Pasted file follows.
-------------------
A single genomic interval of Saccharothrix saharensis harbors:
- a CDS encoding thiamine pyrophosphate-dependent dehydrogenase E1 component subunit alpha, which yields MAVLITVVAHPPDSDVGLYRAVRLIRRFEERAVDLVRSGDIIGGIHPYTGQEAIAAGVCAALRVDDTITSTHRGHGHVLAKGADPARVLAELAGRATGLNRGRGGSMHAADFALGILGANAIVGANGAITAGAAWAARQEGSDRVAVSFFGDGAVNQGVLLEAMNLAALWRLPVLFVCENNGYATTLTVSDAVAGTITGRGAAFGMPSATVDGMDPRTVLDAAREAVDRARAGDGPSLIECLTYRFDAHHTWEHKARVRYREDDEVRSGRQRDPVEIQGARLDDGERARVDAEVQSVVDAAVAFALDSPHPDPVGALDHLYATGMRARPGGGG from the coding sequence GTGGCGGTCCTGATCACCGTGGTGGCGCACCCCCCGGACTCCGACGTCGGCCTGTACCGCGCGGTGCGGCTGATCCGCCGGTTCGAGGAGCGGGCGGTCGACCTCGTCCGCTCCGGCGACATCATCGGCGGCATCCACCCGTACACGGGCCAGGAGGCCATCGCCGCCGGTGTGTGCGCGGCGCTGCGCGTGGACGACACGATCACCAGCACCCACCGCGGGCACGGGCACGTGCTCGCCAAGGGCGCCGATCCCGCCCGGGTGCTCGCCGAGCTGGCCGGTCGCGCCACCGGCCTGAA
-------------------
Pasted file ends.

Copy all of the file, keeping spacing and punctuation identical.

A single genomic interval of Saccharothrix saharensis harbors:
- a CDS encoding thiamine pyrophosphate-dependent dehydrogenase E1 component subunit alpha, which yields MAVLITVVAHPPDSDVGLYRAVRLIRRFEERAVDLVRSGDIIGGIHPYTGQEAIAAGVCAALRVDDTITSTHRGHGHVLAKGADPARVLAELAGRATGLNRGRGGSMHAADFALGILGANAIVGANGAITAGAAWAARQEGSDRVAVSFFGDGAVNQGVLLEAMNLAALWRLPVLFVCENNGYATTLTVSDAVAGTITGRGAAFGMPSATVDGMDPRTVLDAAREAVDRARAGDGPSLIECLTYRFDAHHTWEHKARVRYREDDEVRSGRQRDPVEIQGARLDDGERARVDAEVQSVVDAAVAFALDSPHPDPVGALDHLYATGMRARPGGGG from the coding sequence GTGGCGGTCCTGATCACCGTGGTGGCGCACCCCCCGGACTCCGACGTCGGCCTGTACCGCGCGGTGCGGCTGATCCGCCGGTTCGAGGAGCGGGCGGTCGACCTCGTCCGCTCCGGCGACATCATCGGCGGCATCCACCCGTACACGGGCCAGGAGGCCATCGCCGCCGGTGTGTGCGCGGCGCTGCGCGTGGACGACACGATCACCAGCACCCACCGCGGGCACGGGCACGTGCTCGCCAAGGGCGCCGATCCCGCCCGGGTGCTCGCCGAGCTGGCCGGTCGCGCCACCGGCCTGAA